I was recently in a store, and the employees wore “Ask Me Why?” as part of their name tags. So I asked a cashier, and received a beautiful, well-rehearsed response. It’s a simple but provocative question, and worth thinking about from time to time—why do we do what we do?
Why St. Michael?’
There is tremendous pessimism and cynicism about teenagers today. They are “rude”. They are “self-centered.” They are incapable of living a moral life, so we must teach them “safe-sex.” “Enjoy this time with your toddlers”, young parents are told in dark and foreboding tones, “Because one day they will become teenagers.”
At St. Michael, we do not share this cynicism. In fact, we flatly reject it. We enjoy working with teenagers and believe they’re capable of doing great things with their lives. I believe there is a profound optimism in our students at St. Michael. We believe if they are immersed in a culture of high expectations, if they are supported by adults who model right behavior and pick them up when they stumble, if they belong to a team, activity or club that they are passionate about with others who share that passion, and if they are invited to grow in their faith through many opportunities for worship and serving others, they can do amazing things. Teenagers flourish here, and they are happy.
By “happy,” of course, we don’t mean they smile all the way through high school! There will be days of disappointment, when they’re frustrated by their performance on a test, or stressed by their workload, or upset by something their parents or their teachers have said to them. Let’s make a pact now as parents and teachers in anticipation of those days when they’re mad at us or mad at you: We agree we will only believe half of what they say about you is true if you agree to believe only half of what they say about us!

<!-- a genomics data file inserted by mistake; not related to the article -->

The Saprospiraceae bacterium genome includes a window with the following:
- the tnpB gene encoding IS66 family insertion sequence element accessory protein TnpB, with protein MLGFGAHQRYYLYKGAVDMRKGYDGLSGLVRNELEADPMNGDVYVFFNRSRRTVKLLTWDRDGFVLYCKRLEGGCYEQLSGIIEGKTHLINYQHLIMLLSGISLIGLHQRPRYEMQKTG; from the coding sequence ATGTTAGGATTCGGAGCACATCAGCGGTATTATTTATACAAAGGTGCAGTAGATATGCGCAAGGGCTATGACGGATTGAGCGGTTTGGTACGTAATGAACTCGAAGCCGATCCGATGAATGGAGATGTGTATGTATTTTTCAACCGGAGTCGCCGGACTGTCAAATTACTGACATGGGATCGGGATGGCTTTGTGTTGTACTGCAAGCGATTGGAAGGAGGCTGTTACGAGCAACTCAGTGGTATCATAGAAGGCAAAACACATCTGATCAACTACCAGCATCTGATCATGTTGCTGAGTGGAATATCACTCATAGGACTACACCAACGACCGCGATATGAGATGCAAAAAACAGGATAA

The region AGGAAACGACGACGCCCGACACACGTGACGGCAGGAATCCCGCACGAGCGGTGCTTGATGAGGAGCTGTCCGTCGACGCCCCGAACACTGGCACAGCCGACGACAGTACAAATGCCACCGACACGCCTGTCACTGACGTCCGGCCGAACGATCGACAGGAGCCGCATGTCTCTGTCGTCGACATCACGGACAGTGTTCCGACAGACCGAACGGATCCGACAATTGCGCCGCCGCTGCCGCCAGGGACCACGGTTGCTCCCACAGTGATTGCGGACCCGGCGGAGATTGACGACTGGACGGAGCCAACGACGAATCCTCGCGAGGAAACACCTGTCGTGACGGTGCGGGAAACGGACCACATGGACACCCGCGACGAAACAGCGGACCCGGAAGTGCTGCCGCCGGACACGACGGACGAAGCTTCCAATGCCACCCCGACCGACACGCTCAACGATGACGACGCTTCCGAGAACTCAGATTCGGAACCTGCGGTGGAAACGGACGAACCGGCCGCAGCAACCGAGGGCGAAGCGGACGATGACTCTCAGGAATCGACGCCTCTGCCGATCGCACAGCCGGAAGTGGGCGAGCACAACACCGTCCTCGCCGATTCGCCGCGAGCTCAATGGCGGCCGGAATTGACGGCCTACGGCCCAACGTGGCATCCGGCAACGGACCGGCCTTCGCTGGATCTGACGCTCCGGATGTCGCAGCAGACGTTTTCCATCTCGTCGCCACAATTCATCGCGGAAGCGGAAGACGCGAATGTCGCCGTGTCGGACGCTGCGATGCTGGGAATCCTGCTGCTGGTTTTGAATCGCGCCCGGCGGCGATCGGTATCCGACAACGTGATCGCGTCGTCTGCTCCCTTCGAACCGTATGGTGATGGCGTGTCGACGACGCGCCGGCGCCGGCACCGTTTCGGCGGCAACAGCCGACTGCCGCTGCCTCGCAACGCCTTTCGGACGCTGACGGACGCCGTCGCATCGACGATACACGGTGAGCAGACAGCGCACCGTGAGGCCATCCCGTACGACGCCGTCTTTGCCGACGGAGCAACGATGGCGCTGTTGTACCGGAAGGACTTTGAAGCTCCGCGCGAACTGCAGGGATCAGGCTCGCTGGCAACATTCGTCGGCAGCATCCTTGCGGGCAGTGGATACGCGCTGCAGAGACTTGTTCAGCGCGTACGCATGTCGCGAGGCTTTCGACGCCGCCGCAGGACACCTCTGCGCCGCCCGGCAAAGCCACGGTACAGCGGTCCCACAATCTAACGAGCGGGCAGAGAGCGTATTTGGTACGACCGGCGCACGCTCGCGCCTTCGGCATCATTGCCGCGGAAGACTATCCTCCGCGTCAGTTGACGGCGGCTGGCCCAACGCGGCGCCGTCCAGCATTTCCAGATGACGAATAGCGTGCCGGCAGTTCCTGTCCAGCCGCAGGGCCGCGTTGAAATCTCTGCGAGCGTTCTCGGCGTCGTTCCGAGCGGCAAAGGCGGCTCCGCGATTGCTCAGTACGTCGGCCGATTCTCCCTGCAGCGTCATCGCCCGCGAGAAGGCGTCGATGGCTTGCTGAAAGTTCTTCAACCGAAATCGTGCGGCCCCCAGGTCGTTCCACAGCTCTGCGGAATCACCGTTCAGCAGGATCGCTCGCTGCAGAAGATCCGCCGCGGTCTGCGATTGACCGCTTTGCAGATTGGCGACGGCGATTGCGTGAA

We share, after all, the same goal for our kids: We want them to grow into healthy adults, and that means they must leave behind the pleasant irresponsibility of childhood, and that can be painful at times.
But it is also a time for great joy. God’s dream for our children, God’s dream for our students, far exceeds our own. We see limits, whereas God sees infinite horizons. When we take teenagers and immerse them in a culture of optimism, expectation, faith and support, they are elevated to look above the walls of their own limitations and to see beyond—beyond what they once believed about themselves, beyond the cynicism of what society believes about them, even beyond what we who love them may see and hope for them.
The joy for us adults is to witness this transformation, this liberation, as kids grow in confidence in themselves borne out of achievement, as they are exposed to new possibilities, and as they begin to think in new ways.
Onward and upward!